“Yes, and if you like to sleep in quietness you should take off your shoes. Third: When you intend to put on your shoes, you should check it carefully that there might be a thorn inside them that harms you. Fourth: If....” Qasim roared with laughter and resumed his speech saying: Fourth, if you pass by a bathroom, you should not take a bath before taking off your clothes, then...

Mushhadi Murada’s wrinkled face was illuminated with a big smile, as he said: “Let me complete my discourse.... I was to say: Second: which is more important, if your travel happened to be with ignorant people like Zulf’ali or Mirza Ridha Quli, turn away from them, endure and forbear as I did.”

All attendants burst into laughter, whereat Zulf’ali said: “Now it is time to sleep, it is better to sleep early, and Karbala’i usually travels early.”

Ridha Quli broke his silence and said: “Is this the time fit for sleep? Can we actually sleep now?” “Let’s rest upon pillows and talk, and may Qasim chant some poetry till we sleep.”

The travellers pillowed their heads, as Mashhadi laughingly said: “O company, be cautious, al-Hajj Muhsin, on returning from pilgrimage to the sacred shrines last year told me that this caravansary was assailed by hornless and tailless ghosts.”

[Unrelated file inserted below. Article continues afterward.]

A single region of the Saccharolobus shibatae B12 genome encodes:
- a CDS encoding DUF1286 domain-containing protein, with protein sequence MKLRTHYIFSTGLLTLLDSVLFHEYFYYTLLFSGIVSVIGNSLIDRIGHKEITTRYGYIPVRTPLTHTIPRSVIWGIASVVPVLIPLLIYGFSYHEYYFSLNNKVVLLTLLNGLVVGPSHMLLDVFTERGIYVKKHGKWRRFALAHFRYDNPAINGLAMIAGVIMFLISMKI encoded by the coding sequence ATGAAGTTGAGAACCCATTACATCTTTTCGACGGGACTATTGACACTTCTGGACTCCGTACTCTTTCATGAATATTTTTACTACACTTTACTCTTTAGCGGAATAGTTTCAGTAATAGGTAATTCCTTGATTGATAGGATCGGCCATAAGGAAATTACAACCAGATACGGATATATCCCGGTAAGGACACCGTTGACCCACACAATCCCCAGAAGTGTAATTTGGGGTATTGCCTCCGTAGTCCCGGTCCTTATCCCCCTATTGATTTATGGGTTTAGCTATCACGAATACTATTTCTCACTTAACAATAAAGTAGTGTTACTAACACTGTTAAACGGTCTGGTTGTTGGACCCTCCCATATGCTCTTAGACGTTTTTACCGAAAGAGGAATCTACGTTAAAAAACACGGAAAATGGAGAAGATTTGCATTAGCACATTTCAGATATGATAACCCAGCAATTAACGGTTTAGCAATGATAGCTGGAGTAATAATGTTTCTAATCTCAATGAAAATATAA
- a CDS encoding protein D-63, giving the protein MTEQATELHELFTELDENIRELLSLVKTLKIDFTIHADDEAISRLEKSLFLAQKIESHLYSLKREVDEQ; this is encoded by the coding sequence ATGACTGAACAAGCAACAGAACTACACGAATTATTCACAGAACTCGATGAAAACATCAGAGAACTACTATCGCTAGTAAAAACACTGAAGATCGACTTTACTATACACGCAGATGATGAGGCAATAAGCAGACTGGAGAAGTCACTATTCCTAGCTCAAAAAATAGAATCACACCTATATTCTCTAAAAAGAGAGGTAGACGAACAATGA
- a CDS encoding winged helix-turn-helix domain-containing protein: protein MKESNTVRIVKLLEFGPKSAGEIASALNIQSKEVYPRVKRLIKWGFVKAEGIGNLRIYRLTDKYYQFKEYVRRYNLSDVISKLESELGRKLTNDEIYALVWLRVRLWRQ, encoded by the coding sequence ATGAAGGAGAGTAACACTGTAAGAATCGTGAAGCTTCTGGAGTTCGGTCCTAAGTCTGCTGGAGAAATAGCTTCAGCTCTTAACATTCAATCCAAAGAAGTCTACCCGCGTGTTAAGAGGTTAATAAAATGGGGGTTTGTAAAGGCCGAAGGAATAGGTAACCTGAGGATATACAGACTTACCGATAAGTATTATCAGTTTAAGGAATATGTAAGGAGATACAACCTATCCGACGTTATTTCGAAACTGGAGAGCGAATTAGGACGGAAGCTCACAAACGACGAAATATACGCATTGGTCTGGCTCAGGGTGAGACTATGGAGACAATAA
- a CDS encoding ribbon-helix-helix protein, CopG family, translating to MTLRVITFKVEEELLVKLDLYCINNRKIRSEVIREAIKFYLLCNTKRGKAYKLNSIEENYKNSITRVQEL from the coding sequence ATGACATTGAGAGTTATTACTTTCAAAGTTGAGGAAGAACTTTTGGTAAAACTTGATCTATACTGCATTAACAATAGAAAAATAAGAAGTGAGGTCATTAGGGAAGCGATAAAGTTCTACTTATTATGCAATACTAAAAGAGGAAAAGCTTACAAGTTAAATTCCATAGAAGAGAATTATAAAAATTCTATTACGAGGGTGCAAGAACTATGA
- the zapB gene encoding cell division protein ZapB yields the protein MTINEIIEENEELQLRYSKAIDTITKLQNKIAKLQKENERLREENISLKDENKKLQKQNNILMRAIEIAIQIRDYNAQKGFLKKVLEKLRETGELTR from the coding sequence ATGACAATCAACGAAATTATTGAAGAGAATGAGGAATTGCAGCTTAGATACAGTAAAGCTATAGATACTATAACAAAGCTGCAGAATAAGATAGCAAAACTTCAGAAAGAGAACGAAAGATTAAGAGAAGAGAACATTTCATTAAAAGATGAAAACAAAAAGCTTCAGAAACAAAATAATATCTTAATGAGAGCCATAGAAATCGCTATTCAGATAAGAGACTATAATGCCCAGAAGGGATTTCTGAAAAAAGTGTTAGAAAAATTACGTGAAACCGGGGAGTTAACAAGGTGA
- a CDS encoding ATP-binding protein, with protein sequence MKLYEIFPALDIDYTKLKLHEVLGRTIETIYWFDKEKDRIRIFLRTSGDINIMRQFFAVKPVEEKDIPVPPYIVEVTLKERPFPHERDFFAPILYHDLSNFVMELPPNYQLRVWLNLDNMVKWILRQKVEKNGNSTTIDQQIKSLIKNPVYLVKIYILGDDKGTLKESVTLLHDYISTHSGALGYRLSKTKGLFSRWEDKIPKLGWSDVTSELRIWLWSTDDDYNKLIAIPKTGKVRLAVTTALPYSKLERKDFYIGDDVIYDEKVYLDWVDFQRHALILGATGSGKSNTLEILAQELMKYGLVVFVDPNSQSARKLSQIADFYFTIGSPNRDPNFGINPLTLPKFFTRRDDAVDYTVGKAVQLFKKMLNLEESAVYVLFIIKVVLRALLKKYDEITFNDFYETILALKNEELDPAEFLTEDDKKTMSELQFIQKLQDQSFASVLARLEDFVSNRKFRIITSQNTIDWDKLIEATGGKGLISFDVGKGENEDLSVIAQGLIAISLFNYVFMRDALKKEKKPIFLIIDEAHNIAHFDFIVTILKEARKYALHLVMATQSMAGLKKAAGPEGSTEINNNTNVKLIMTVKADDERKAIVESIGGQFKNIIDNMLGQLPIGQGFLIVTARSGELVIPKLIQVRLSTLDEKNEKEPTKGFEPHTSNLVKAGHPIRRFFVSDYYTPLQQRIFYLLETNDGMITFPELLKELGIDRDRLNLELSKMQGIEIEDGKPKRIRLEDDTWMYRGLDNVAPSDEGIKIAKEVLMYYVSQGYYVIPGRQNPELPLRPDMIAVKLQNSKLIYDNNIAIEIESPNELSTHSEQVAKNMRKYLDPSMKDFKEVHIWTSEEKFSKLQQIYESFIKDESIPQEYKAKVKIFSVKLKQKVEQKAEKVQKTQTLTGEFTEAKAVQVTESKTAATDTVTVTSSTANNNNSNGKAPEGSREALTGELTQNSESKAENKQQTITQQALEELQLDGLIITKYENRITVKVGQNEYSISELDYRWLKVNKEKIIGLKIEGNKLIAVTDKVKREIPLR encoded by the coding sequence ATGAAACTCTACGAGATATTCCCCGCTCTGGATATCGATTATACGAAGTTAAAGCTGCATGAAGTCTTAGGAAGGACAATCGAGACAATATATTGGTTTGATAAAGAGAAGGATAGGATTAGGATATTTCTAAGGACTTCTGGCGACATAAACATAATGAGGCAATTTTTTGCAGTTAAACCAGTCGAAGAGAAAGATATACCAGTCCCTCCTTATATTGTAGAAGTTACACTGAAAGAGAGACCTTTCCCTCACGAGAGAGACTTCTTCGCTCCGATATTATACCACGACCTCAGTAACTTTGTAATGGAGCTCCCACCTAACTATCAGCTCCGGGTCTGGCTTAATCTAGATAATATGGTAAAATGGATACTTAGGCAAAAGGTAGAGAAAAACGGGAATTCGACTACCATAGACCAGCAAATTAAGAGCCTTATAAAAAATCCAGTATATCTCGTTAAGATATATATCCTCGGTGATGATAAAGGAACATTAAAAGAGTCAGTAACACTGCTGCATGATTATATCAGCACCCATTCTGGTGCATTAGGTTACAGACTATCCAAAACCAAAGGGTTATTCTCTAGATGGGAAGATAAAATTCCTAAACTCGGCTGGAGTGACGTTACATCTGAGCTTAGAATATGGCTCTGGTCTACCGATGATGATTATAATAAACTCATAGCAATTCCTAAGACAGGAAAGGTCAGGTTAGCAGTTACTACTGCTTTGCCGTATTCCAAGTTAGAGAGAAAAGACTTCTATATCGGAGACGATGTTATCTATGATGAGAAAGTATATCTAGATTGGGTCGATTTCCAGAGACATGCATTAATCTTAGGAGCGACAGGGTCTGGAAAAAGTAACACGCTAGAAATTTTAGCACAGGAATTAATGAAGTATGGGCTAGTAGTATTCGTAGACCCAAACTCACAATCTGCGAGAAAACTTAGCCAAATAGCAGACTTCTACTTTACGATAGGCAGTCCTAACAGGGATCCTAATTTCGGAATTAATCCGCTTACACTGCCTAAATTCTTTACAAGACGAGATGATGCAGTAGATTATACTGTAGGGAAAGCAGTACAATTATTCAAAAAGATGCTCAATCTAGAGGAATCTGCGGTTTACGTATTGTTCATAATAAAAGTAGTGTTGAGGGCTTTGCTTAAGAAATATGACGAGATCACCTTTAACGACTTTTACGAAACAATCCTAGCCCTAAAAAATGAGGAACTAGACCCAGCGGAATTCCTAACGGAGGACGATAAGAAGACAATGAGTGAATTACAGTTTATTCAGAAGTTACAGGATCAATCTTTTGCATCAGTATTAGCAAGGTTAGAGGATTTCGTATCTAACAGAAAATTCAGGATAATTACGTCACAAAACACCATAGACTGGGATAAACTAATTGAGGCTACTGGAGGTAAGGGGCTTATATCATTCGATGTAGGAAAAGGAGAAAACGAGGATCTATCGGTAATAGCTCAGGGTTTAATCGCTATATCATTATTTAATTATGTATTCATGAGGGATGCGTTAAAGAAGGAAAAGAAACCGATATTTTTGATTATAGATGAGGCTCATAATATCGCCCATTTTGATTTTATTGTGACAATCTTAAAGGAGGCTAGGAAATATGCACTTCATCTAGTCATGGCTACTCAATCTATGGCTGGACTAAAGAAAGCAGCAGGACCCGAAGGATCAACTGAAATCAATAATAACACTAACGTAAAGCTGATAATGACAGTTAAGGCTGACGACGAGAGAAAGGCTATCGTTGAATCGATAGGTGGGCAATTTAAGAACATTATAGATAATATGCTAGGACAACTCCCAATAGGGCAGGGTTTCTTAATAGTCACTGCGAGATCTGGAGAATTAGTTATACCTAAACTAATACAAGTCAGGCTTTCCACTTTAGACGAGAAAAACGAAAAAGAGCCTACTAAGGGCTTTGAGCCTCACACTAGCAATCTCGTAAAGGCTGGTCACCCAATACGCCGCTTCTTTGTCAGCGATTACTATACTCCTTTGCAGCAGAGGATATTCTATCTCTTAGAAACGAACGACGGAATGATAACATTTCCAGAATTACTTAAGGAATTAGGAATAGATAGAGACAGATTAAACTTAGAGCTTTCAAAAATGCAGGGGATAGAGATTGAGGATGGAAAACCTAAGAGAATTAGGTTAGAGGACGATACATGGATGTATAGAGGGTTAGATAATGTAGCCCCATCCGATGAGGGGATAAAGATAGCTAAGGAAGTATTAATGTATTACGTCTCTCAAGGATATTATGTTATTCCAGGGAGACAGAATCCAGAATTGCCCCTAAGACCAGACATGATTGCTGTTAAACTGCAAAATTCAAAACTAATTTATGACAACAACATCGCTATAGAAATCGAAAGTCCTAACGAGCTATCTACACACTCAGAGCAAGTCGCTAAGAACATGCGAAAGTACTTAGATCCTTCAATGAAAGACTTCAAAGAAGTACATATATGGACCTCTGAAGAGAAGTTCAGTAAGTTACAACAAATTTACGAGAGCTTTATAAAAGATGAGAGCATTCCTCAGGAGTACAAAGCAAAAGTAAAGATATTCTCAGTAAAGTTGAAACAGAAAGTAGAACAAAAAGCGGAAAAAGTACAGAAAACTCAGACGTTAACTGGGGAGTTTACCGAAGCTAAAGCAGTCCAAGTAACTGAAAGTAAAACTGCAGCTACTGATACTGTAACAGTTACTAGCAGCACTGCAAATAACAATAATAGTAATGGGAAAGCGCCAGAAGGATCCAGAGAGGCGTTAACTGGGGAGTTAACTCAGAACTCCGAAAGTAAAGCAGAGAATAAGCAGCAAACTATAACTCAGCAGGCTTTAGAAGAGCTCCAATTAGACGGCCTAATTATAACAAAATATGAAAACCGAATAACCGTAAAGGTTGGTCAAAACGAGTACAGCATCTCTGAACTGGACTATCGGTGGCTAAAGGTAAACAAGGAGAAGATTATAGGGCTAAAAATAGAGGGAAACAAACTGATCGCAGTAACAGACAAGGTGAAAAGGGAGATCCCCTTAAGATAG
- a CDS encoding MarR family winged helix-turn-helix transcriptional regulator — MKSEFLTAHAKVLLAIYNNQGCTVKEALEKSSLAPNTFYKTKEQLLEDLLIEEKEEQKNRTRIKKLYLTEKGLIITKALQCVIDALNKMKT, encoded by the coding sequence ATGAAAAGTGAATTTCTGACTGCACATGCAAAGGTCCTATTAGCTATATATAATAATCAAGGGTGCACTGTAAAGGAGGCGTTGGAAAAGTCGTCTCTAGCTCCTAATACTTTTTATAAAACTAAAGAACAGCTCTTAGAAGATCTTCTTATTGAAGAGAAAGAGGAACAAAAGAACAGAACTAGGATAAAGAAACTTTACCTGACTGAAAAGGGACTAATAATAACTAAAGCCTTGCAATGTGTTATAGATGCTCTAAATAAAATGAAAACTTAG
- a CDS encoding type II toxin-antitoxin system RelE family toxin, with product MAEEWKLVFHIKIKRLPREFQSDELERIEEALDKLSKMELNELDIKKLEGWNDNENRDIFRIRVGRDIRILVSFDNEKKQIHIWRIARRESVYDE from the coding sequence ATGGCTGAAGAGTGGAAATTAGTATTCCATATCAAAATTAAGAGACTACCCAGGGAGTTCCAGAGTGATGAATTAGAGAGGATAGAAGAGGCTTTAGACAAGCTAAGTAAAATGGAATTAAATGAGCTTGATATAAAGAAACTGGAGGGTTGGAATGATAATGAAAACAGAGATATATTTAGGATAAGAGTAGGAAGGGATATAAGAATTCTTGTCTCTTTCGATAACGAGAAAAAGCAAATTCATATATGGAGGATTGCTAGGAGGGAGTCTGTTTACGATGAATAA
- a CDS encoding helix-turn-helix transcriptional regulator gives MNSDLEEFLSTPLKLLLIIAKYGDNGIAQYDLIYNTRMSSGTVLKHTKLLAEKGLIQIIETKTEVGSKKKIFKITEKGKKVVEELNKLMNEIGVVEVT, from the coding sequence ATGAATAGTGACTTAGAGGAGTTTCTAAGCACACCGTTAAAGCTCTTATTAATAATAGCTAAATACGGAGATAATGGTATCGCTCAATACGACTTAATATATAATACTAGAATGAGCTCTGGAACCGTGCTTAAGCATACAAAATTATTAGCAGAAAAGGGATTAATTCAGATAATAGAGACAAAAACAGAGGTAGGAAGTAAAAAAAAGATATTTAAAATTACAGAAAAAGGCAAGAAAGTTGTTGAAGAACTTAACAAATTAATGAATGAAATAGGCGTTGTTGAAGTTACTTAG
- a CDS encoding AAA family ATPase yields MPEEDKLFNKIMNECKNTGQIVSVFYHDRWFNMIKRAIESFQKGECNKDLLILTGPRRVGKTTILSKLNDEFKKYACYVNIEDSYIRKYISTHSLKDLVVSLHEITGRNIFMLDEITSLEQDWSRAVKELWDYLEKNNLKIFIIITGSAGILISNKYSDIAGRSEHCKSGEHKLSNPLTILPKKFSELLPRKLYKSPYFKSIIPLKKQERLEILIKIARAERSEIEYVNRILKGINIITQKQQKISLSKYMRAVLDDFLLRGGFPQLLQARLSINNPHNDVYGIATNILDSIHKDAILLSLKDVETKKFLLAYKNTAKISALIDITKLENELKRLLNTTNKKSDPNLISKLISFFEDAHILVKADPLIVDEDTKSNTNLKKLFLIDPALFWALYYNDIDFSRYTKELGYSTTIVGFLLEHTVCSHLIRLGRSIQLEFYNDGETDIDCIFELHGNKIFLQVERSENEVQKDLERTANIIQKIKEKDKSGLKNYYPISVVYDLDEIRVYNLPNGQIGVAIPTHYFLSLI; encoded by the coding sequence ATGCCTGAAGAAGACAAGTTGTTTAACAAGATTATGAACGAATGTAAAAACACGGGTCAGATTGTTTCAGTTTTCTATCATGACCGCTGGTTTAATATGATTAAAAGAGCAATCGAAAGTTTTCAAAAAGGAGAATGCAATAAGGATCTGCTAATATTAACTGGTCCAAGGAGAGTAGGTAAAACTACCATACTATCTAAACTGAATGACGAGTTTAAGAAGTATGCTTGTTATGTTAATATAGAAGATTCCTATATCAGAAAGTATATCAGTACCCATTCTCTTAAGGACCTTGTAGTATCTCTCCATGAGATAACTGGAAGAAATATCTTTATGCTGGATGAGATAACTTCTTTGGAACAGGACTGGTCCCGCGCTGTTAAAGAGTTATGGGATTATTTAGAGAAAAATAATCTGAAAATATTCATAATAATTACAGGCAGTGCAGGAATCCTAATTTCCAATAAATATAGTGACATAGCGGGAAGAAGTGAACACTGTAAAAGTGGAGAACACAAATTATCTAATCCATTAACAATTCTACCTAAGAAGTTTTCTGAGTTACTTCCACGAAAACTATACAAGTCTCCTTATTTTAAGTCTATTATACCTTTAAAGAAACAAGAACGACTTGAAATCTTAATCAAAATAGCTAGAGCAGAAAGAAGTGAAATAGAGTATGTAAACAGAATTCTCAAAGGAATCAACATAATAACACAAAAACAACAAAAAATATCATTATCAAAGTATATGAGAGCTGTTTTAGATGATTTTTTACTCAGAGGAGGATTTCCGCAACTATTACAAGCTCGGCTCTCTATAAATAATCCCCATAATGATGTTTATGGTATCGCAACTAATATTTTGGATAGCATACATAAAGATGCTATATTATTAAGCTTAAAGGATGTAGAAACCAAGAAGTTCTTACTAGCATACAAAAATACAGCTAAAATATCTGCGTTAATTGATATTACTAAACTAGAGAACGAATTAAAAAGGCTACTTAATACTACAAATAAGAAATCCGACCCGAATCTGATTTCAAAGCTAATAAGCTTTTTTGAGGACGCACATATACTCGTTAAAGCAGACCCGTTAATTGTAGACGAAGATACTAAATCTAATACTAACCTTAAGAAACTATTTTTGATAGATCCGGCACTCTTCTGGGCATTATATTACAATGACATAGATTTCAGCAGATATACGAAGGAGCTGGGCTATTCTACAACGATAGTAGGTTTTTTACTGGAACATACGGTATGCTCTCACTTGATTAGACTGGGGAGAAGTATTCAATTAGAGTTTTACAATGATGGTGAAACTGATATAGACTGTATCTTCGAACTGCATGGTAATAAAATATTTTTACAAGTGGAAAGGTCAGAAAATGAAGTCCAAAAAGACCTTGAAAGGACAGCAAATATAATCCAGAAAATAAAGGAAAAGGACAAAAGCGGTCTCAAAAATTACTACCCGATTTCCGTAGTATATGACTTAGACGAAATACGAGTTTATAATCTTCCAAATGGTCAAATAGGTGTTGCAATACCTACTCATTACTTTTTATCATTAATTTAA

‘Abbas Quli worriedly said: “What do you mean?”

“Nothing... at midnight, for instance, we might be attacked by Afghani soldiers, who are in fact responsible for prevalence of security here. After coordinating with the governor, they may embark on looting everything from the travellers, even their clothes.”

“Can this be reasonable? Highwaymen usually lie concealed in the lanes.”

Zulf’ali said: “They are not highwaymen.” “Who are they then?”

“It is obvious... highwaymen assail caravans on the roads not caravansaries, but these people are caravansaries burglars... ha ha!”

Mashhadi Murad angrily said: “I am warning you, whereas you are only mocking and hallucinating?”

Muhammad Baqir, who used to be silent, said:

“This caravansary is not secure against thieves’ assailment then?”

Zulf’ali disapprovingly said: “What are you after, O Mashhadi Murad? Do you intend to snatch sleep from the youth’s eyes, making him stay up all night?”

“I just wanted to warn you, and excused is that who warned.”

Ridha Quli said: “O company, go to bed... nothing of the sort will take place. The Afghans were hungry at that time, but they have become satisfied now. O Qasim, chant... so Qasim commenced intoning with Hafiz5’s poems about night, love and loyalty.”

  • 1. Chadur: is an abayah (oriental cloak) with which the woman in Iran covers her body. (Translator).
  • 2. It is a name usually given to whoever visits the shrine of al-’Imam al-Husayn (A) at Karbala’. (Translator).
  • 3. It is a monumental big bridge at Isfahan (Iran), consisting of thirty-three pillars. (Translator).
  • 4. It is a small town at the west of Shiraz.
  • 5. Al-Hafi z al-Shirazi is a well-known Iranian poet.